The Jaziya revolt of Dilli
There are many accounts of the Jaziya incident floating around in literature, but the account by the official apologist (Khafi Khan) of Awrangzeb is the clearest and from the horse’s mouth. In consultation with his mullahs Awranzeb imposed Jaziya on all dhimmis in the Mogol empire. Under earlier Moslem tyrants, the brahmins were helped with their Jaziya by various vaishyas in and around Delhi, but Awrangzeb made it clear that the brahmins should pay it themselves and get two whacks from the tax-collector’s cane while paying. A vast throng of Hindus of Delhi and the environs assembled below the Shahi Jharokha begging the Padishaw to revoke the Jaziya as Akbar had done. The Padishaw asked them get lost. The coming Friday they resorted to an initially peaceful protest. The Hindu gathered in thousands on the road to the Jami Masjid where the Padishaw went for his namaaz and protested the imposition of Jaziya. Awrangzeb called his elephant division and behind it placed his heavy cavalry and asked them charge the Hindu crowds. The Hindus continued to protest and hundreds of them were killed by the elephants and yet more cut down by the cavalry charge that followed. These protests and similar strikes by Awrangzeb went on for several days. Hundreds were killed daily by the repeated elephant charges on the peacefully protesting Hindus and streets of Delhi were heaped with corpses and smeared with blood. Khafi Khan reports that the protestors were mainly unarmed vaishyas, artisans, workmen and brahmins. Finally a few mustered courage and threw sticks at the Padishaw on two occasions. Once they managed to hurl bricks at him but his body guards took the blows and Awrangzeb was saved. The protests soon spread through India- they were particularly severe in Malwa and Burhanpur. Just then an earthquake struck in Sindh killing thousands and the local Hindus begged for revoking the Jaziya, but Awrang asked them to pay it or face death as Kaffirs. One Rajput captain in the Mogol Army, Subh Karn Rao was asked by a Moslem collector to pay Jaziya. He drew his sword and killed the tax-collector, resulting in much furore. But the Mogols fearing a major revolt merely demoted Rao. Near Delhi another Moslem tax-collector’s beard and hair were pulled out he was sent back with his own hair as the Jaziya.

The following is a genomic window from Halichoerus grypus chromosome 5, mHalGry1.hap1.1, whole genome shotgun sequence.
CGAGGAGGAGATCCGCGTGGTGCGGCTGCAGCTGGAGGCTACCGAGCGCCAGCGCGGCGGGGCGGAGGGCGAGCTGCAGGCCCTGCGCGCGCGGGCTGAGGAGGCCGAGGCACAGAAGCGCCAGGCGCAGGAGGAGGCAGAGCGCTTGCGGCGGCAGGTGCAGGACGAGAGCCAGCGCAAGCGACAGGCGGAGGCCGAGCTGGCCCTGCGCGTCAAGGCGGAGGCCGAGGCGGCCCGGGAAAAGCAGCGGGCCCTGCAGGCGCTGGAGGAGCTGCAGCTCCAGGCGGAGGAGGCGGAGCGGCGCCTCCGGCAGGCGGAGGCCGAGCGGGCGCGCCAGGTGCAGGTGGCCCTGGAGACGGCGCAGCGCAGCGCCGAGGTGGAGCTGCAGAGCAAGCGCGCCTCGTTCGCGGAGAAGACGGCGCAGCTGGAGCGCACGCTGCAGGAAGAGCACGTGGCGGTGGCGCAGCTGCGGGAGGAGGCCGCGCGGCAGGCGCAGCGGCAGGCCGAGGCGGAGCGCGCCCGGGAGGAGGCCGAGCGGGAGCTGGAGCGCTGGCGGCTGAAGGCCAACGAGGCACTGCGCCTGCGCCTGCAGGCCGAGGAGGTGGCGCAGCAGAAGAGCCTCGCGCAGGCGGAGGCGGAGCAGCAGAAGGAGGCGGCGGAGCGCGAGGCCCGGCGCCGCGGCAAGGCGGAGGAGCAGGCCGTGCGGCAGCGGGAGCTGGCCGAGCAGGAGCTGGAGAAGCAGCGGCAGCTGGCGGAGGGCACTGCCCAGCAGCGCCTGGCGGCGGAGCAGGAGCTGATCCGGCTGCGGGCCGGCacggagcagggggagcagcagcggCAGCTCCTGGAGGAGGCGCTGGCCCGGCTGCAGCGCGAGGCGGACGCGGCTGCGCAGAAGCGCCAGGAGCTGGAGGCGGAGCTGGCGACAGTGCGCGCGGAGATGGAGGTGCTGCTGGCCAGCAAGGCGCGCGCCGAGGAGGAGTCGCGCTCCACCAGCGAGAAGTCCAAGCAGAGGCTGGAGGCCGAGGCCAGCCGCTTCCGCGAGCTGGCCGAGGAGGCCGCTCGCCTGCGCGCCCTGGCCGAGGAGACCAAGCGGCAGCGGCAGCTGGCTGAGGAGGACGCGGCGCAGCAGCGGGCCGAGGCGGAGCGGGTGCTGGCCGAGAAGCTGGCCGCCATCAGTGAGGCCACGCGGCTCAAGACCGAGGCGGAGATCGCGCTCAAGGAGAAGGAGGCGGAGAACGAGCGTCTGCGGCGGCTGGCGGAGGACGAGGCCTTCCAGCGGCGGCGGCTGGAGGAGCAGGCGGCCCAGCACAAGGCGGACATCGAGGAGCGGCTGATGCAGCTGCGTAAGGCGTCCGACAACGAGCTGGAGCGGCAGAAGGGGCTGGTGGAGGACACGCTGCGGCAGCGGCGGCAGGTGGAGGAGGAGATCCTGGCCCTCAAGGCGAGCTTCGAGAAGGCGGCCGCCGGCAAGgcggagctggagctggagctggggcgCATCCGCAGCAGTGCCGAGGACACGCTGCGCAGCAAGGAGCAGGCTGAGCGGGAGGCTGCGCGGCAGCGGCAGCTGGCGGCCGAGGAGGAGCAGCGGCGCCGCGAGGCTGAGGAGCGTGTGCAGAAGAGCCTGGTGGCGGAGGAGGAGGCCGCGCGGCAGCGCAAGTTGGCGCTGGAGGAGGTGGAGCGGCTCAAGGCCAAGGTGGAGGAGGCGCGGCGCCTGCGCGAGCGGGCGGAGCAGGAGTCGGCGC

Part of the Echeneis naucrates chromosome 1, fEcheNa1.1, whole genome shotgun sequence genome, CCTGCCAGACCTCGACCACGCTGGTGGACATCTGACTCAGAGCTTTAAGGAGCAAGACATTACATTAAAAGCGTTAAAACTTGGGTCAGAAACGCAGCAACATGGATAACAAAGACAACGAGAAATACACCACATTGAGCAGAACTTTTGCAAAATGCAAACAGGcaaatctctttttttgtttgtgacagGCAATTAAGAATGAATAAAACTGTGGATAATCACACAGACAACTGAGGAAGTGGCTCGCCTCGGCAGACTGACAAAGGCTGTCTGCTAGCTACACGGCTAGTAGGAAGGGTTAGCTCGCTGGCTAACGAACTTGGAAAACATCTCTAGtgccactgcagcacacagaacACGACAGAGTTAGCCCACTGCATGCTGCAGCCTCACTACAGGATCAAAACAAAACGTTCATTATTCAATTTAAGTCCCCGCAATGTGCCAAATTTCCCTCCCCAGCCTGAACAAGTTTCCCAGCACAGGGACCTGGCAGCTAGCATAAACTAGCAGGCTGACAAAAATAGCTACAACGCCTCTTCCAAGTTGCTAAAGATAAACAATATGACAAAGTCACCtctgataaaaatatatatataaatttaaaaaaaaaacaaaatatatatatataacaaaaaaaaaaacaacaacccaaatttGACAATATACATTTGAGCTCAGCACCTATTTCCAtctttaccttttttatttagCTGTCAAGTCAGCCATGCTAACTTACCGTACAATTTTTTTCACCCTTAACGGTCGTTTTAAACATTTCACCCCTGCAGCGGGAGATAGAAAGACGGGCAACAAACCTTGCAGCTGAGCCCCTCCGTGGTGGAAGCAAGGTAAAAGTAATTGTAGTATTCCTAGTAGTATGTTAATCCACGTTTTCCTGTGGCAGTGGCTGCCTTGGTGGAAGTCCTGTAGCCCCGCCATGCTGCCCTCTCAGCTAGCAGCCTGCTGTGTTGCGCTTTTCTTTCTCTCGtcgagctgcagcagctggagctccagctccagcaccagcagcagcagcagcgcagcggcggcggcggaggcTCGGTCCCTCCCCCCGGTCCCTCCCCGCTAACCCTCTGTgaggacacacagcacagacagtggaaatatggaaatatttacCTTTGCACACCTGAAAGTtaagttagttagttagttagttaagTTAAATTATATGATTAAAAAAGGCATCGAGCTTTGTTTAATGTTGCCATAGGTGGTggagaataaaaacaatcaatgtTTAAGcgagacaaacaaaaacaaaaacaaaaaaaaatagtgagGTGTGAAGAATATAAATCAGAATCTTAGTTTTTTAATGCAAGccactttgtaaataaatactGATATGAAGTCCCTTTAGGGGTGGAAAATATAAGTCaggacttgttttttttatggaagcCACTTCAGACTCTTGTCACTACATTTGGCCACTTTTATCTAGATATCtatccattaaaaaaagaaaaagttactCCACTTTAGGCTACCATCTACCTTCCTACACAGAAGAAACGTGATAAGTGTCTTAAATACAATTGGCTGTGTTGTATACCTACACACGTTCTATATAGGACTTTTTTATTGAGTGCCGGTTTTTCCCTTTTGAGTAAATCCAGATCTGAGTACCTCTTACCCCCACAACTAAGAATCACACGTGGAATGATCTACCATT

However, in the end Awarangzeb suppressed these revolts by simply bringing in the army to kill anyone who protested.